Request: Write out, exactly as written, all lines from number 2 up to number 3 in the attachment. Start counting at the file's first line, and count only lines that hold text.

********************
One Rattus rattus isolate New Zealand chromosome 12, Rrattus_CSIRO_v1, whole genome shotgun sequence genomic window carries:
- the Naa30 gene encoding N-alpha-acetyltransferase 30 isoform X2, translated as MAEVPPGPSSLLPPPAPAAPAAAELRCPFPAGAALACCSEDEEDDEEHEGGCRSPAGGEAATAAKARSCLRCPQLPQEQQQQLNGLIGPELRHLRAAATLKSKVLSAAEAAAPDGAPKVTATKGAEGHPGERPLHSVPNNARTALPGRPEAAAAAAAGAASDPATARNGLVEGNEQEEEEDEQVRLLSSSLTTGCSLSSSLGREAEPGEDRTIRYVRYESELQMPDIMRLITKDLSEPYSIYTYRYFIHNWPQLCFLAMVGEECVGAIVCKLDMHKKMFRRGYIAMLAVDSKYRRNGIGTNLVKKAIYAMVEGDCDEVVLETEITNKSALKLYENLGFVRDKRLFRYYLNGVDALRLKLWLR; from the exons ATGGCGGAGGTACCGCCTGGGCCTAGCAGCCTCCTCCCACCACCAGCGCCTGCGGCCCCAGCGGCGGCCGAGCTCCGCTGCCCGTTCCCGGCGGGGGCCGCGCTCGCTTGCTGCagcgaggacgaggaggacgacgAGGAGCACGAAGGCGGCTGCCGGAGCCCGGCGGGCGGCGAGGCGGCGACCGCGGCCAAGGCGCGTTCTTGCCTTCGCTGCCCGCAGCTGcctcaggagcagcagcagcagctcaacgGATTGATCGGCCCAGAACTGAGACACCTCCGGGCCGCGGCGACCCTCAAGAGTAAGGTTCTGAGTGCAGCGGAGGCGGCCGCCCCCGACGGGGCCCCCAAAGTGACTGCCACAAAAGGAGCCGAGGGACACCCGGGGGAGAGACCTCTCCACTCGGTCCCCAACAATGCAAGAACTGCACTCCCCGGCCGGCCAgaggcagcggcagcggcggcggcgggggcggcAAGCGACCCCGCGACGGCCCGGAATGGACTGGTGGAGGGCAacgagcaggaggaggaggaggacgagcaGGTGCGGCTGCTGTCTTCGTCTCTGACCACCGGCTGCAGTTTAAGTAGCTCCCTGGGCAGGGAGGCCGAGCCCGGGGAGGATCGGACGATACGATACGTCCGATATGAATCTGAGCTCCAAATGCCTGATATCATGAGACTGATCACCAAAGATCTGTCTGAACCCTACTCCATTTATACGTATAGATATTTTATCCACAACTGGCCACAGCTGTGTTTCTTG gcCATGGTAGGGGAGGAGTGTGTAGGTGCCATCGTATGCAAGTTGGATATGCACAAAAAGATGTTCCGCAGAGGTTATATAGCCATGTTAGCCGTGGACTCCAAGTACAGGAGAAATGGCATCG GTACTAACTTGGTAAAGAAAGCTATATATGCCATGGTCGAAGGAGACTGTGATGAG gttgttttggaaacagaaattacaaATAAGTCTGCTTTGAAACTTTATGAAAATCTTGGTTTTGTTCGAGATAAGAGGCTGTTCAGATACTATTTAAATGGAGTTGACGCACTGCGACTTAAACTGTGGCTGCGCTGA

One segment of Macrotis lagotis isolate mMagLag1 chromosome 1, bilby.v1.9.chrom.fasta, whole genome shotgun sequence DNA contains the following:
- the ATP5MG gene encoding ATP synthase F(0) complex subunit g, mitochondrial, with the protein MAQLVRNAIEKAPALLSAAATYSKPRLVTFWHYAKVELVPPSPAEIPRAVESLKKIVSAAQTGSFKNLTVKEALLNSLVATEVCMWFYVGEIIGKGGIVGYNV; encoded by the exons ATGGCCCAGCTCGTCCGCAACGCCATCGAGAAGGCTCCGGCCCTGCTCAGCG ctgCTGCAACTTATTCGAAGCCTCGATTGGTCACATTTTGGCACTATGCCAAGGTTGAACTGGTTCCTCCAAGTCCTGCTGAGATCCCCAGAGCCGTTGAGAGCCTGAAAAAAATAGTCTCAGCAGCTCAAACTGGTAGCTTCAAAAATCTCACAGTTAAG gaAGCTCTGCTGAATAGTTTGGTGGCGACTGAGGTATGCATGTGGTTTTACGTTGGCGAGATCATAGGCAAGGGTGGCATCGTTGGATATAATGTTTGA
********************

- the Naa30 gene encoding N-alpha-acetyltransferase 30 isoform X2, translated as MAEVPPGPSSLLPPPAPAAPAAAELRCPFPAGAALACCSEDEEDDEEHEGGCRSPAGGEAATAAKARSCLRCPQLPQEQQQQLNGLIGPELRHLRAAATLKSKVLSAAEAAAPDGAPKVTATKGAEGHPGERPLHSVPNNARTALPGRPEAAAAAAAGAASDPATARNGLVEGNEQEEEEDEQVRLLSSSLTTGCSLSSSLGREAEPGEDRTIRYVRYESELQMPDIMRLITKDLSEPYSIYTYRYFIHNWPQLCFLAMVGEECVGAIVCKLDMHKKMFRRGYIAMLAVDSKYRRNGIGTNLVKKAIYAMVEGDCDEVVLETEITNKSALKLYENLGFVRDKRLFRYYLNGVDALRLKLWLR; from the exons ATGGCGGAGGTACCGCCTGGGCCTAGCAGCCTCCTCCCACCACCAGCGCCTGCGGCCCCAGCGGCGGCCGAGCTCCGCTGCCCGTTCCCGGCGGGGGCCGCGCTCGCTTGCTGCagcgaggacgaggaggacgacgAGGAGCACGAAGGCGGCTGCCGGAGCCCGGCGGGCGGCGAGGCGGCGACCGCGGCCAAGGCGCGTTCTTGCCTTCGCTGCCCGCAGCTGcctcaggagcagcagcagcagctcaacgGATTGATCGGCCCAGAACTGAGACACCTCCGGGCCGCGGCGACCCTCAAGAGTAAGGTTCTGAGTGCAGCGGAGGCGGCCGCCCCCGACGGGGCCCCCAAAGTGACTGCCACAAAAGGAGCCGAGGGACACCCGGGGGAGAGACCTCTCCACTCGGTCCCCAACAATGCAAGAACTGCACTCCCCGGCCGGCCAgaggcagcggcagcggcggcggcgggggcggcAAGCGACCCCGCGACGGCCCGGAATGGACTGGTGGAGGGCAacgagcaggaggaggaggaggacgagcaGGTGCGGCTGCTGTCTTCGTCTCTGACCACCGGCTGCAGTTTAAGTAGCTCCCTGGGCAGGGAGGCCGAGCCCGGGGAGGATCGGACGATACGATACGTCCGATATGAATCTGAGCTCCAAATGCCTGATATCATGAGACTGATCACCAAAGATCTGTCTGAACCCTACTCCATTTATACGTATAGATATTTTATCCACAACTGGCCACAGCTGTGTTTCTTG gcCATGGTAGGGGAGGAGTGTGTAGGTGCCATCGTATGCAAGTTGGATATGCACAAAAAGATGTTCCGCAGAGGTTATATAGCCATGTTAGCCGTGGACTCCAAGTACAGGAGAAATGGCATCG GTACTAACTTGGTAAAGAAAGCTATATATGCCATGGTCGAAGGAGACTGTGATGAG gttgttttggaaacagaaattacaaATAAGTCTGCTTTGAAACTTTATGAAAATCTTGGTTTTGTTCGAGATAAGAGGCTGTTCAGATACTATTTAAATGGAGTTGACGCACTGCGACTTAAACTGTGGCTGCGCTGA

One segment of Macrotis lagotis isolate mMagLag1 chromosome 1, bilby.v1.9.chrom.fasta, whole genome shotgun sequence DNA contains the following: